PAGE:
Khaleda Zia insists that she was forcibly evicted from her home, that her bedroom door was broken down, that she was forced to leave in the clothes she was wearing, that she was subjected to verbal abuse, that the law-enforcers dared to utter words to the effect that if she did not leave willingly, she would be carried out physically. An ISPR (Inter Service Public Relations) press release has alleged that her account was a blatant lie, that it was false and motivated. That she was abusive, calling the armed forces personnel “ungrateful dogs” and the “nation’s enemy.”
There are no independent accounts of what occurred on the day the eviction took place as journalists (alongwith her lawyers) were not allowed to enter the cantonment. However, members of the media were taken on a guided tour of her house the next day, when the premises should actually have been, or remained, sealed.
What concerns me is how Khaleda Zia’s persona has been constructed through the ISPR’s news release, statements made by a government minister, and other high-ranking AL leaders. The ISPR press release says, `she was not up by 9:30,’ `later at 11:00 a.m., she came to know that the authorities had come to ask her to vacate the house,’ `she started getting ready casually and spent two hours for makeup and other related activities’ implying that she is indolent, has no clue of what goes on inside her house, is frivolous and vain. Shamsul Hoque, state minister for home affairs, replying to questions raised by the media said, `if she was really dragged out of the house, why was her sari not ruffled up and her lipstick not messed up?’ implying that she was a blatant liar. What Khaleda Zia chooses to wear and how she dresses up is not the issue, or at least it is not my issue, what concerns me is that the “bitter rivalry” seems to extend to personal looks, and appearance. But why? Does it create psychological insecurities? And of course, one can hardly fail to notice the symbolic violence behind the state minister’s mention of ruffled up sari, messed up lipstick. Official discourses that accompany the eviction beg the question, was the illegality of the allotment at stake? At all?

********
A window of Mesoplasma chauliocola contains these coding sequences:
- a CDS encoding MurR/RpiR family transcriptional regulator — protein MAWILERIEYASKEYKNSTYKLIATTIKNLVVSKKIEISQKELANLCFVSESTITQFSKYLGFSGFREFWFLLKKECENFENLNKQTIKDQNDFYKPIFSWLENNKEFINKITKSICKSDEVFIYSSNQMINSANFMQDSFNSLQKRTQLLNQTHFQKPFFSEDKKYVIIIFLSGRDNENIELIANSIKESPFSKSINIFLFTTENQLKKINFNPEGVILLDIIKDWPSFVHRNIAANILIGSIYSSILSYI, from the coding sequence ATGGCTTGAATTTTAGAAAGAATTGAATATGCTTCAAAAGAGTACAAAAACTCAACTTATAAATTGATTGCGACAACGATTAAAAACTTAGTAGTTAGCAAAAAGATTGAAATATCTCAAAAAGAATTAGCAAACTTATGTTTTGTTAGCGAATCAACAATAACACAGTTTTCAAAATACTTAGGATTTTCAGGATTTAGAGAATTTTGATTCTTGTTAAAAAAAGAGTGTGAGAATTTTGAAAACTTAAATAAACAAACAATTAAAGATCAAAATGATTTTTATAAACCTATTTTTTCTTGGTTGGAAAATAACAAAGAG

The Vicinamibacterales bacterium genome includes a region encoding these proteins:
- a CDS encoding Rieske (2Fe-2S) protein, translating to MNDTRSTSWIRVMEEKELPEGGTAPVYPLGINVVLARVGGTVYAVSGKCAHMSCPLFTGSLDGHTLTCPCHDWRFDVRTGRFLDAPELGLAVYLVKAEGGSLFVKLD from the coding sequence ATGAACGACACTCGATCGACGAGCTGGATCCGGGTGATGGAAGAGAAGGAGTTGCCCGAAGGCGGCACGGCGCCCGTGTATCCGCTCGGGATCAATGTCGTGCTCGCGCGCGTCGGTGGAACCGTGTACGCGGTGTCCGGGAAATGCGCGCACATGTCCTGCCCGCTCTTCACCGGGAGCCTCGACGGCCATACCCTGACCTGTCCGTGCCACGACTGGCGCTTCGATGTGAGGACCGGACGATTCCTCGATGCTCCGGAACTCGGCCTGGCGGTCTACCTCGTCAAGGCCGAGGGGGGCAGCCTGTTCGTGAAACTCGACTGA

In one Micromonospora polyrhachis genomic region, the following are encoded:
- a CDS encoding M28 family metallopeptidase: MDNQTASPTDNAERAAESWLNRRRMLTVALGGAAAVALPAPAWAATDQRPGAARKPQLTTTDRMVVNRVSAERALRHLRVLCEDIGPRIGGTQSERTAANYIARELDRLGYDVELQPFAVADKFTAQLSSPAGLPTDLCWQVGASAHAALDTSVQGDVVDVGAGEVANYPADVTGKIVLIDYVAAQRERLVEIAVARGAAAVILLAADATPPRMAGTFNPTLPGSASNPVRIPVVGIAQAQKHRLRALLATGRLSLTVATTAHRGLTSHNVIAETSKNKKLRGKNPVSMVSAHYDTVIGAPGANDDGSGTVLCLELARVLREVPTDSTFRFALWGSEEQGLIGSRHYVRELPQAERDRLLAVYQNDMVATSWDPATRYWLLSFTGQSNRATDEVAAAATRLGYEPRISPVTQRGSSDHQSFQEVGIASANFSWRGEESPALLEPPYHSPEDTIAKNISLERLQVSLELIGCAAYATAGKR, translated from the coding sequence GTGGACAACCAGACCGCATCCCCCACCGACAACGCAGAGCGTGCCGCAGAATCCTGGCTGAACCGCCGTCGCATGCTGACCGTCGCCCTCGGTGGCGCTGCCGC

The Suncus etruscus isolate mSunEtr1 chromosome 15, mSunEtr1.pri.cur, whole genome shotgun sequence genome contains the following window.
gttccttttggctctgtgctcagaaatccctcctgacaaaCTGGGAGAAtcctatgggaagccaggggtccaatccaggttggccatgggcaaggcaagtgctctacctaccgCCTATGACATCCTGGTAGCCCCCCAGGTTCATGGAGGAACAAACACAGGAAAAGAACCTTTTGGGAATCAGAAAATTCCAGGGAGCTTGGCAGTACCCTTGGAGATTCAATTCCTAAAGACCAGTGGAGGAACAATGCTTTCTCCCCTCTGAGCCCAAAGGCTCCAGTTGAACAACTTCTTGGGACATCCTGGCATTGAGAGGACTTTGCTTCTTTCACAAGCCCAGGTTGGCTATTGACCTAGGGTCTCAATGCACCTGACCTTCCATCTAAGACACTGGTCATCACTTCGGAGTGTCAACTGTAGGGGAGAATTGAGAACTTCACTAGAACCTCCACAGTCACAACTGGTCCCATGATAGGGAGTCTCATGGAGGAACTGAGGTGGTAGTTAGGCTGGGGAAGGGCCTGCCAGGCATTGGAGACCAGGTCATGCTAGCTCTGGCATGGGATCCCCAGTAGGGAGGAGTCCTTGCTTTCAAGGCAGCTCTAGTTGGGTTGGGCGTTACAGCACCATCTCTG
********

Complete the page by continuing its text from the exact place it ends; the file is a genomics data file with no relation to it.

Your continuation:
During the guided tour of her house, an army officer reportedly requested a journalist to open a drawer of her bedside table in her bedroom, leading to the discovery of pornographic material. What does this indicate? That the ruling party’s `obsession’ with Khaleda Zia is a sexual obsession (since it extends to sexualising her), that army officers too, are presumably involved in this, and that all this can occur during the reign of a woman prime minister? Intelligence agencies are widely believed to have planted incriminating material during house searches, most recently, this occurred during the military-installed caretaker government’s rule (2007-2009). Is this what took place after Khaleda Zia was evicted? One of the complaints made against the former prime minister is that living in the cantonment has an adverse political effect on the army, that the national army should be kept apart from politics, so that civilian, political rule reigns supreme. Does it?
In The House of the Spirits Alba’s struggle was not against the military regime, but against her initial desire for vengeance after having been raped, tortured and imprisoned in a concentration camp. By beginning to question her hatred, she was able to rise above the inexorable rite of vengeance.
Our leaders too, need to break the terrible chain of vengeance. We have to compel them to do so. Through exposing both acts of state terror and thick walls of sycophancy. Through resisting leadership cults, whether governmental, or oppositional. Through forcing them to serve the public’s interests, not their personal enmities and hatreds.
Vengeance is best left to the gods, not mere mortals.Show